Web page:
Signal-boosting much appreciated!
A show which has been counteracting these depressing trends and giving me warm fuzzies, which I will pimp *again*, is Switched at Birth.
I won't go into the particulars of how this scene came up, because spoilerz, but:
A character with an invisible disability (Person A) who was closeted about it was talking to a Deaf character (Person B) who is strongly involved in the Deaf community. They were frustrated that someone they knew had a physical disability (Person C) that was interfering with their ability to sign, and thus have a really close form of communication (versus lip-reading).
Person A told Person B that, "[Person C] is probably a hundred times more frustrated, because it really sucks to have your body betray you."
I'm sorry, I lost my shit. For several days. Someone on ABC FAMILY just spoke my truth to millions of viewers while navigating the waters of intersectionality and hiding disability and that being a legit choice and that there are different types of disability and it sucks and it's no one's *fault* and there's all kinds of adjustments and grieving that happens when you have a new diagnosis.
Excuse me while I recover from my swoon
At the suggestion of kaberett , I've been checking out endometriosis.org.
( additional example, cn: ER visits, the suckage therein, validation around the suckage, feelings about how invasive medical exams can feel like assault )
So, does anyone have any recs for fic or books or media or whatever that will give me similar tingly feelings of "omigod other people feel this too??"
On his website, Dr. Sacks maintained a partial list of topics he had written about. It included aging, amnesia, color, deafness, dreams, ferns, Freud, hallucinations, neural Darwinism, phantom limbs, photography, pre-Columbian history, swimming and twins. [...]
In 1989, interviewing him for “The MacNeil/Lehrer NewsHour,” Joanna Simon asked Dr. Sacks how he would like to be remembered in 100 years.
“I would like it to be thought that I had listened carefully to what patients and others have told me,” he said, “that I’ve tried to imagine what it was like for them, and that I tried to convey this.
“And, to use a biblical term,” he added, “bore witness.”
See also NYT My Own Life: Oliver Sacks on Learning He Has Terminal Cancer, Oliver Sacks: My Periodic Table, & Oliver Sacks: Sabbath.
ETA: Michiko Kakutani @ NYT: Oliver Sacks, Casting Light on the Interconnectedness of Life
ETA2: Julia Belluz @ Vox: Oliver Sacks, famed author and neurologist, has died
and older, but excellent, Steve Silberman @ Wired: The Fully Immersive Mind of Oliver Sacks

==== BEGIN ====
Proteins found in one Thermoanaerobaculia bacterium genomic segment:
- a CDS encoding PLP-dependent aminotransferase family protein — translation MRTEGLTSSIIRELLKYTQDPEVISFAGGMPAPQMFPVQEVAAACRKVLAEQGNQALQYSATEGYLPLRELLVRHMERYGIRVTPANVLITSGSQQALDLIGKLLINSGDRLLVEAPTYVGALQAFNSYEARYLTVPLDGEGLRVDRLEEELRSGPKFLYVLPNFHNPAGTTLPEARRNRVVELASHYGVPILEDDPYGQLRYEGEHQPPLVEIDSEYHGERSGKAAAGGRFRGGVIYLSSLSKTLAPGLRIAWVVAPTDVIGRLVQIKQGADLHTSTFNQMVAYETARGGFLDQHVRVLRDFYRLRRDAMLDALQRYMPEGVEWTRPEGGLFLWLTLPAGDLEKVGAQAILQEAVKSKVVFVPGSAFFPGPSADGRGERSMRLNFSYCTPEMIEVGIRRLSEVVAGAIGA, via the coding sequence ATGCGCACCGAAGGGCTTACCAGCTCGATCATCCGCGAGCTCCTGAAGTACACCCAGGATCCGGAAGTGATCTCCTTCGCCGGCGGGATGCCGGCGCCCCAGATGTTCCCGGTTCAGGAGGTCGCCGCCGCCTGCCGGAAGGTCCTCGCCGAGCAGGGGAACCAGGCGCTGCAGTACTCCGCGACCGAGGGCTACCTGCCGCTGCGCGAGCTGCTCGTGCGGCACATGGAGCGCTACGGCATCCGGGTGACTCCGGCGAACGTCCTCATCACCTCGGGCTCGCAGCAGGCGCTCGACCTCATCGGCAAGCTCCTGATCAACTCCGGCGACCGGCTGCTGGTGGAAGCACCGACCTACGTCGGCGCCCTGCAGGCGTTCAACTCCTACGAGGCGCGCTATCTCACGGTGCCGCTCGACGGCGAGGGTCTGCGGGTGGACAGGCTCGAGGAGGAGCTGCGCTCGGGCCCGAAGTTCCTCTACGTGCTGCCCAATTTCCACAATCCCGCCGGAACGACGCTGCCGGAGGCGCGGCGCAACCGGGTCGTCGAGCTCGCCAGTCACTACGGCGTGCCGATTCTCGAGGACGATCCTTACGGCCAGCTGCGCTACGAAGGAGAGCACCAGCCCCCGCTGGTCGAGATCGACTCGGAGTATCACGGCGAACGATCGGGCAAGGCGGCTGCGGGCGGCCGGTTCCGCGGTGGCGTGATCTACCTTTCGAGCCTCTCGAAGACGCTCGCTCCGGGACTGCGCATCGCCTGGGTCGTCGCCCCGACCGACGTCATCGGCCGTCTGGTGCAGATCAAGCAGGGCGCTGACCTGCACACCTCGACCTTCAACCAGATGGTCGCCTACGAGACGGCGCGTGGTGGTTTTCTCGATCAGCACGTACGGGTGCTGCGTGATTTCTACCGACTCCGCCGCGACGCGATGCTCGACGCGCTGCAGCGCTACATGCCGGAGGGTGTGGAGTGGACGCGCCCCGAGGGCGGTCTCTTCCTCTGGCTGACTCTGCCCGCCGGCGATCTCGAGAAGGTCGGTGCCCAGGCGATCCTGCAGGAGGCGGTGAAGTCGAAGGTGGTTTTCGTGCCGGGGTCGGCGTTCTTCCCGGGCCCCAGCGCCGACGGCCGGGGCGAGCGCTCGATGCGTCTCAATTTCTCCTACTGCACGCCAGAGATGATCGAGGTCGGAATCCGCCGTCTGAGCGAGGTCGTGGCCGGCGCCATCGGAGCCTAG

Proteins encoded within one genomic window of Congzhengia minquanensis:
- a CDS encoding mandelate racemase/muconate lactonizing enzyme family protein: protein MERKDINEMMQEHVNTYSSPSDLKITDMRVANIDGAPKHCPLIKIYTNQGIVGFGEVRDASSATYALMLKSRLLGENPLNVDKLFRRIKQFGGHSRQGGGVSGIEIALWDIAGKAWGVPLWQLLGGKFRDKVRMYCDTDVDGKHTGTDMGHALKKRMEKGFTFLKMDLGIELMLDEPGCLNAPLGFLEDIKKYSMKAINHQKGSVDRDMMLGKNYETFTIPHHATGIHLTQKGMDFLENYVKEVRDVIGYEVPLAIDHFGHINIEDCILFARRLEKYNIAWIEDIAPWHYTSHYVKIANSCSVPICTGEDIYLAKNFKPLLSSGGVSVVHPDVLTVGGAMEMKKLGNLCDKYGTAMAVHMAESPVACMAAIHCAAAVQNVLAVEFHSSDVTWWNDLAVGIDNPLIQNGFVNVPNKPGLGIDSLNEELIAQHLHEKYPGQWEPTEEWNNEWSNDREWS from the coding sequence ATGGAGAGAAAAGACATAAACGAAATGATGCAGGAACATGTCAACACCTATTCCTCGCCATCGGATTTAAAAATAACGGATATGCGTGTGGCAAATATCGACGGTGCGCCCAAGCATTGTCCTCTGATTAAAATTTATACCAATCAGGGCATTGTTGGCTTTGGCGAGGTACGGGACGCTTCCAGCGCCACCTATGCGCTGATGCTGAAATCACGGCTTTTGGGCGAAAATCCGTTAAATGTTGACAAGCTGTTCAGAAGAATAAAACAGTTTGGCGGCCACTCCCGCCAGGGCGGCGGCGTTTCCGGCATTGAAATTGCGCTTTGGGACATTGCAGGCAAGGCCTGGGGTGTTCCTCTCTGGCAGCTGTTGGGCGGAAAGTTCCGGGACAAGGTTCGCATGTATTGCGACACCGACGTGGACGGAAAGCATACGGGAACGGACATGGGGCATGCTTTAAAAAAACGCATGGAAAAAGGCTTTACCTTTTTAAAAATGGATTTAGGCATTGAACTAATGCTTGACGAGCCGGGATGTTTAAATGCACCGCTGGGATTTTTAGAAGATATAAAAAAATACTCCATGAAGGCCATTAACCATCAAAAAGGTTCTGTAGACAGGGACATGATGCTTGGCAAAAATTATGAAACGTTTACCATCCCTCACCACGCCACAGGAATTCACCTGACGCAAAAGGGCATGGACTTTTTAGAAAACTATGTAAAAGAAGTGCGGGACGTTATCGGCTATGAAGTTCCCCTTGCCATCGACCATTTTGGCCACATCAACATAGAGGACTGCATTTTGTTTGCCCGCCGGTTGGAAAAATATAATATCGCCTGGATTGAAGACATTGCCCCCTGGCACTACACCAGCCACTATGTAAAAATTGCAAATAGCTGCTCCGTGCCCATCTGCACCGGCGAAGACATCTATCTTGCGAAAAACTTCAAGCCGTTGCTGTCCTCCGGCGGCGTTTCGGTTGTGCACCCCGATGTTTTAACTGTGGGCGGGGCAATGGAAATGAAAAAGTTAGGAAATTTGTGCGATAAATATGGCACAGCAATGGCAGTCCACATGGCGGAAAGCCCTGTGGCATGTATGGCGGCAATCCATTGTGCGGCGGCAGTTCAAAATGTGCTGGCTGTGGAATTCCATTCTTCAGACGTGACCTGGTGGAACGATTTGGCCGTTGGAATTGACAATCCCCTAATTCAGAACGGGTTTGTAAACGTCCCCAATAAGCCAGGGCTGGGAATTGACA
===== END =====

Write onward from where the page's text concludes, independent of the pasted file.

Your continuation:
So I think that many of Kanner’s mistakes were neurotypical mistakes whereas Asperger was sort of brilliantly autistic in his rejection of the prevailing views among his colleagues, which were Nazi and eugenic.
Ian Bogost @ the Atlantic: How Portability Ruined the Telephone
But when it comes to taking phone calls and not making them, nobody seems to have admitted that using the telephone today is a different material experience than it was 20 or 30 (or 50) years ago, not just a different social experience.
Jordan Pearson @ Motherboard: Bandwidth: How First Nations Kids Built Their Own Internet Infrastructure
Two years later, the First Nations community ISP run by teenagers and 20 somethings services 30 homes, and the project is far from finished.
John Hersey @ the New Yorker: Hiroshima [August 31, 1946 Issue]
A hundred thousand people were killed by the atomic bomb, and these six were among the survivors. They still wonder why they lived when so many others died.
Two is that I met with a trans/genderqueer gynecologist today. ( I'm going to put the rest of this under a cut for those who are triggered by discussions of reproductive organs and issues )
So that was my busy but very happy making day. I'm going to chill for the rest of the day, and if I have the energy tomorrow I might do a bit of thrift store shopping. See if I can find some more masculine clothes to add to my wardrobe to see how it feels to let my more masculine side out to play.
Hyperbook, aka e-Vellum. Inspired during - not after, that's not how my mind works - a long read tonight about Ted Nelson's vision of hypertext, minus any of the transclusion, a strange variant of the same commercialized bullshit he otherwise so vehemently rails against (and therefore would tickle companies like Microsoft pink if it were to ever come true).